Hubble to use Moon as giant mirror to observe Venus transit
If you are a nerd like me then every word of this post title should sound like the most awesomeness thing you have heard so far today!
I know “awesomeness” is not the right word there but I have no formal journalism training.
“What!?!” you say, “Bout all of your post look like Pulitzer Prize winning articles!”
I know but they are not. I just find cool stuff out there in the inter-webs then share them with you. Maybe one day this site will be one of the big guys and you can say you were with me from the ground floor!
Oh yea, the story… from gizmag.com
Hubble will use its Advanced Camera for Surveys, Wide Field Camera 3, and Space Telescope Imaging Spectograph to view a range of radiation from ultraviolet to near-infrared light. To gather information about Venus’s atmosphere, Hubble will carry out spectroscopy, breaking sunlight into its constituent colors. Because different chemical molecules in Venus’s atmosphere absorb and emit different frequencies of radiation, it should be possible to determine what kinds of molecules are present.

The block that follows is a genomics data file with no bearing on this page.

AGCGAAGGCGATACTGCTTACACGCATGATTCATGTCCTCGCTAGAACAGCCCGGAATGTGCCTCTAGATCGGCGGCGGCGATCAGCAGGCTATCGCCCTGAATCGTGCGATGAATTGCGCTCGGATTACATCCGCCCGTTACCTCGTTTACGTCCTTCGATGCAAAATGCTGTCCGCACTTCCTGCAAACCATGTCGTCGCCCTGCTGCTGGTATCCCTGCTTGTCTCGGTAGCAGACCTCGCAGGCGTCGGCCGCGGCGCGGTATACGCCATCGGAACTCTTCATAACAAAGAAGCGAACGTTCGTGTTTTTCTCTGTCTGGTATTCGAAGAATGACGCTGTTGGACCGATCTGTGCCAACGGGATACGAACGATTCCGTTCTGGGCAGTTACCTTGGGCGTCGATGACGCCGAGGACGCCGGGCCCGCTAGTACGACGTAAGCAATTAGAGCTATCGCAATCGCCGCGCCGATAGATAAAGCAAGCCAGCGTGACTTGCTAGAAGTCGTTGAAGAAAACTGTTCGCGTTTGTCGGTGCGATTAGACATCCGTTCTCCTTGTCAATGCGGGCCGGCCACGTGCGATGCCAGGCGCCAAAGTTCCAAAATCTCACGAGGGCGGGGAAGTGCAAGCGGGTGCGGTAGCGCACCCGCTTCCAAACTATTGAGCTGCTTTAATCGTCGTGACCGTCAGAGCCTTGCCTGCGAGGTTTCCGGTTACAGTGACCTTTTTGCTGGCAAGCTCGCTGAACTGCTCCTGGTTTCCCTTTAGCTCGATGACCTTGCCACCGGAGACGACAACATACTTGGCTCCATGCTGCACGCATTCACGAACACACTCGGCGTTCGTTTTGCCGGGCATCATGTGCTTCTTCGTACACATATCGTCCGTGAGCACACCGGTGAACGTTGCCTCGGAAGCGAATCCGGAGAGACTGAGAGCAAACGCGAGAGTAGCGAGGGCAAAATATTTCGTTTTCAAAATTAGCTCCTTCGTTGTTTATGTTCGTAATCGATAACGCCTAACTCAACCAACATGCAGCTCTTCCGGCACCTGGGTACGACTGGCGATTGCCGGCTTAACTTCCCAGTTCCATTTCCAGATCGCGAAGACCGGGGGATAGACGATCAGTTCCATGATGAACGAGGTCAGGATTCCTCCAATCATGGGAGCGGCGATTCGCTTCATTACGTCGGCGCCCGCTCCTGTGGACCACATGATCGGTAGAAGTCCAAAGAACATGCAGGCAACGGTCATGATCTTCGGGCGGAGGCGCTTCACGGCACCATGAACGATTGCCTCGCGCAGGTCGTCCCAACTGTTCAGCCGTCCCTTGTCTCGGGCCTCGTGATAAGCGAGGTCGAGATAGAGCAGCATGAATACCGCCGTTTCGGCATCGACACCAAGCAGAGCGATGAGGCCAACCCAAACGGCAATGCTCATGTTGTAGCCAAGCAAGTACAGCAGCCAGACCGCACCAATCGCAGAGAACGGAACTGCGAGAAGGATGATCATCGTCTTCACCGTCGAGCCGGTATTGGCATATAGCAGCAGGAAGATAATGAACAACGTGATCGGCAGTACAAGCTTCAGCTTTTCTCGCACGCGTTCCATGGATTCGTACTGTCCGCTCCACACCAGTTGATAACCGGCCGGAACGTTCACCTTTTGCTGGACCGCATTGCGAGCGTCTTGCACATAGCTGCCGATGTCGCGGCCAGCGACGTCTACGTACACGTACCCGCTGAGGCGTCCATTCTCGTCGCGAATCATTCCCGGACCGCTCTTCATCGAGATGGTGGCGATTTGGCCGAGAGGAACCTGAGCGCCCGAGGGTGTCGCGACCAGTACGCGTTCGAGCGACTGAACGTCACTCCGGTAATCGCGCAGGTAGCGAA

The transit of Venus across the Sun will take a mere seven hours, but Hubble will be blind to proceedings for nearly half of that time. The Hubble Space Telescope is a satellite that takes 96 minutes to orbit the Earth. For approximately 40 of those minutes, Earth itself will block Hubble’s view of the Moon.
Hubble’s sensitive instruments were designed for the purpose of looking deep into space where traces of visible light (and other bands of the electromagnetic spectrum) are faint. This allows it to capture images over tremendous distances – images such as the Hubble Ultra-Deep Field: a composite of images capturing visible light looking through and beyond the Fornax constellation. It’s thought that the image captures some 10,000 galaxies and, because of the time it takes for light from such distant objects to reach Earth, looks 13 billion years into the past.